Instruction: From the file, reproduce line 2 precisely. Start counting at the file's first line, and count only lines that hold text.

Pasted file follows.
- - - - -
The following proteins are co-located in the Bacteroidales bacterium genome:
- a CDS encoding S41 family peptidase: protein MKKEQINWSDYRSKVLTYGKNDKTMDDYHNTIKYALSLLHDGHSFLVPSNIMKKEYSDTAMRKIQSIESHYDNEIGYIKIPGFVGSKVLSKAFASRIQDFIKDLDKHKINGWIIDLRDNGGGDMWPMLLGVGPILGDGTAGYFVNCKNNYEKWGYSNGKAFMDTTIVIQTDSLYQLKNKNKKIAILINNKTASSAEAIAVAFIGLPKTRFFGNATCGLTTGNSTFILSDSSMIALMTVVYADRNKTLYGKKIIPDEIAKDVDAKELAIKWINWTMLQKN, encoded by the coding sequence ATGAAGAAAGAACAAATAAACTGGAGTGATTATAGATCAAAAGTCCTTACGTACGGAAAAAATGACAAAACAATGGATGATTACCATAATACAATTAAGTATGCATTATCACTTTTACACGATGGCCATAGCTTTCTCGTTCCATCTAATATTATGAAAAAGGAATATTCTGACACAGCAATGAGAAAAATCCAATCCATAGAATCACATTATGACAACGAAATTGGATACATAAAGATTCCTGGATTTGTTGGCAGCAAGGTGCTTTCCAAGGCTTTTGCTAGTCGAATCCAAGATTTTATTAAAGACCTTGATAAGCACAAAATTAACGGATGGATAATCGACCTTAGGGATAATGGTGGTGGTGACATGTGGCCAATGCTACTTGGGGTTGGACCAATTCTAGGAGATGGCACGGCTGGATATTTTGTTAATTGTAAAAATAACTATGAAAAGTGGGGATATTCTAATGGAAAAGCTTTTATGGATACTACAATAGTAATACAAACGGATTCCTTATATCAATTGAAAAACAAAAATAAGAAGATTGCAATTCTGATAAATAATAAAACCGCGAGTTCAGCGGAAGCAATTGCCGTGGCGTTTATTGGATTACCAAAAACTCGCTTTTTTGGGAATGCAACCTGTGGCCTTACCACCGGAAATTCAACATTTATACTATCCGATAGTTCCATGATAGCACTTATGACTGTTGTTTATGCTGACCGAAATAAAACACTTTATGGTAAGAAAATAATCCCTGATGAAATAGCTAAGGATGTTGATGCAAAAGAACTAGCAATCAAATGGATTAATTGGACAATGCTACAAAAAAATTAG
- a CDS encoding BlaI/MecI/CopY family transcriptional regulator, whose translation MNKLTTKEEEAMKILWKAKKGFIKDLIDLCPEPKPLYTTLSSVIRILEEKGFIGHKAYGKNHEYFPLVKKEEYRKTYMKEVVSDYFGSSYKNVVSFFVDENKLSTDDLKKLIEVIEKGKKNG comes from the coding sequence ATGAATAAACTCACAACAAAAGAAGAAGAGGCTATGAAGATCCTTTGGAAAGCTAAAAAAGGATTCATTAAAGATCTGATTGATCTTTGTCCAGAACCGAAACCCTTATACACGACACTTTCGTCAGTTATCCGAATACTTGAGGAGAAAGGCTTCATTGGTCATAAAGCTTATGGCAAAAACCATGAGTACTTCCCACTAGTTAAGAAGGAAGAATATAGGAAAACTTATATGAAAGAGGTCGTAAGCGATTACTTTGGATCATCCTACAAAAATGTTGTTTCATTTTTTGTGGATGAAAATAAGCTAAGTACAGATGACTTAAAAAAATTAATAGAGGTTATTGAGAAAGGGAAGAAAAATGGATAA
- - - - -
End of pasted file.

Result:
- a CDS encoding S41 family peptidase: protein MKKEQINWSDYRSKVLTYGKNDKTMDDYHNTIKYALSLLHDGHSFLVPSNIMKKEYSDTAMRKIQSIESHYDNEIGYIKIPGFVGSKVLSKAFASRIQDFIKDLDKHKINGWIIDLRDNGGGDMWPMLLGVGPILGDGTAGYFVNCKNNYEKWGYSNGKAFMDTTIVIQTDSLYQLKNKNKKIAILINNKTASSAEAIAVAFIGLPKTRFFGNATCGLTTGNSTFILSDSSMIALMTVVYADRNKTLYGKKIIPDEIAKDVDAKELAIKWINWTMLQKN, encoded by the coding sequence ATGAAGAAAGAACAAATAAACTGGAGTGATTATAGATCAAAAGTCCTTACGTACGGAAAAAATGACAAAACAATGGATGATTACCATAATACAATTAAGTATGCATTATCACTTTTACACGATGGCCATAGCTTTCTCGTTCCATCTAATATTATGAAAAAGGAATATTCTGACACAGCAATGAGAAAAATCCAATCCATAGAATCACATTATGACAACGAAATTGGATACATAAAGATTCCTGGATTTGTTGGCAGCAAGGTGCTTTCCAAGGCTTTTGCTAGTCGAATCCAAGATTTTATTAAAGACCTTGATAAGCACAAAATTAACGGATGGATAATCGACCTTAGGGATAATGGTGGTGGTGACATGTGGCCAATGCTACTTGGGGTTGGACCAATTCTAGGAGATGGCACGGCTGGATATTTTGTTAATTGTAAAAATAACTATGAAAAGTGGGGATATTCTAATGGAAAAGCTTTTATGGATACTACAATAGTAATACAAACGGATTCCTTATATCAATTGAAAAACAAAAATAAGAAGATTGCAATTCTGATAAATAATAAAACCGCGAGTTCAGCGGAAGCAATTGCCGTGGCGTTTATTGGATTACCAAAAACTCGCTTTTTTGGGAATGCAACCTGTGGCCTTACCACCGGAAATTCAACATTTATACTATCCGATAGTTCCATGATAGCACTTATGACTGTTGTTTATGCTGACCGAAATAAAACACTTTATGGTAAGAAAATAATCCCTGATGAAATAGCTAAGGATGTTGATGCAAAAGAACTAGCAATCAAATGGATTAATTGGACAATGCTACAAAAAAATTAG